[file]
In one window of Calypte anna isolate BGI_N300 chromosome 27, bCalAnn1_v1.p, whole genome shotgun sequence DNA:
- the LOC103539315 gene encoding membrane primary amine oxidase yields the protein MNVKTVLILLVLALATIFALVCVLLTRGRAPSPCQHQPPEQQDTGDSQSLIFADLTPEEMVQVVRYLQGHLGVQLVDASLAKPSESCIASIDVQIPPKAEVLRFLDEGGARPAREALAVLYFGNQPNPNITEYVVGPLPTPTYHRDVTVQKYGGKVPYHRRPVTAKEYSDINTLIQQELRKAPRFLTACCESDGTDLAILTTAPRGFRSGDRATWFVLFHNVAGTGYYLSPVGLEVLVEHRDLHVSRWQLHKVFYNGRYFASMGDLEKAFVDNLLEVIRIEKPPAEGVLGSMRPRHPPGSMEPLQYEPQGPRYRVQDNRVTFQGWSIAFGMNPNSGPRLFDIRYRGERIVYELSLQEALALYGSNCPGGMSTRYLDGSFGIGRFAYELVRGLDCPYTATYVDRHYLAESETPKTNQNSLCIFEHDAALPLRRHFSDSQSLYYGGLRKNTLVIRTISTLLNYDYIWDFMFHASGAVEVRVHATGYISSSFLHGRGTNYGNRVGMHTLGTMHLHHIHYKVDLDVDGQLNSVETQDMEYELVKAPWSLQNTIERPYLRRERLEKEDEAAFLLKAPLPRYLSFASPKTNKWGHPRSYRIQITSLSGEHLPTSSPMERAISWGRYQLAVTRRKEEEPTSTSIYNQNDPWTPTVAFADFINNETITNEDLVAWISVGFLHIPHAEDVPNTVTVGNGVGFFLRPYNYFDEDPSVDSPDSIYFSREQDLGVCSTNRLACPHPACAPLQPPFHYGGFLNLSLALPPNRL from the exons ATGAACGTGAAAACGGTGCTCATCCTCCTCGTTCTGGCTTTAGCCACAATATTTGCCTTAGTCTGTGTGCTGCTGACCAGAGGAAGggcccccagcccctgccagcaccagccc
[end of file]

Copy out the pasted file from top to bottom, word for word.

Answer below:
In one window of Calypte anna isolate BGI_N300 chromosome 27, bCalAnn1_v1.p, whole genome shotgun sequence DNA:
- the LOC103539315 gene encoding membrane primary amine oxidase yields the protein MNVKTVLILLVLALATIFALVCVLLTRGRAPSPCQHQPPEQQDTGDSQSLIFADLTPEEMVQVVRYLQGHLGVQLVDASLAKPSESCIASIDVQIPPKAEVLRFLDEGGARPAREALAVLYFGNQPNPNITEYVVGPLPTPTYHRDVTVQKYGGKVPYHRRPVTAKEYSDINTLIQQELRKAPRFLTACCESDGTDLAILTTAPRGFRSGDRATWFVLFHNVAGTGYYLSPVGLEVLVEHRDLHVSRWQLHKVFYNGRYFASMGDLEKAFVDNLLEVIRIEKPPAEGVLGSMRPRHPPGSMEPLQYEPQGPRYRVQDNRVTFQGWSIAFGMNPNSGPRLFDIRYRGERIVYELSLQEALALYGSNCPGGMSTRYLDGSFGIGRFAYELVRGLDCPYTATYVDRHYLAESETPKTNQNSLCIFEHDAALPLRRHFSDSQSLYYGGLRKNTLVIRTISTLLNYDYIWDFMFHASGAVEVRVHATGYISSSFLHGRGTNYGNRVGMHTLGTMHLHHIHYKVDLDVDGQLNSVETQDMEYELVKAPWSLQNTIERPYLRRERLEKEDEAAFLLKAPLPRYLSFASPKTNKWGHPRSYRIQITSLSGEHLPTSSPMERAISWGRYQLAVTRRKEEEPTSTSIYNQNDPWTPTVAFADFINNETITNEDLVAWISVGFLHIPHAEDVPNTVTVGNGVGFFLRPYNYFDEDPSVDSPDSIYFSREQDLGVCSTNRLACPHPACAPLQPPFHYGGFLNLSLALPPNRL from the exons ATGAACGTGAAAACGGTGCTCATCCTCCTCGTTCTGGCTTTAGCCACAATATTTGCCTTAGTCTGTGTGCTGCTGACCAGAGGAAGggcccccagcccctgccagcaccagccc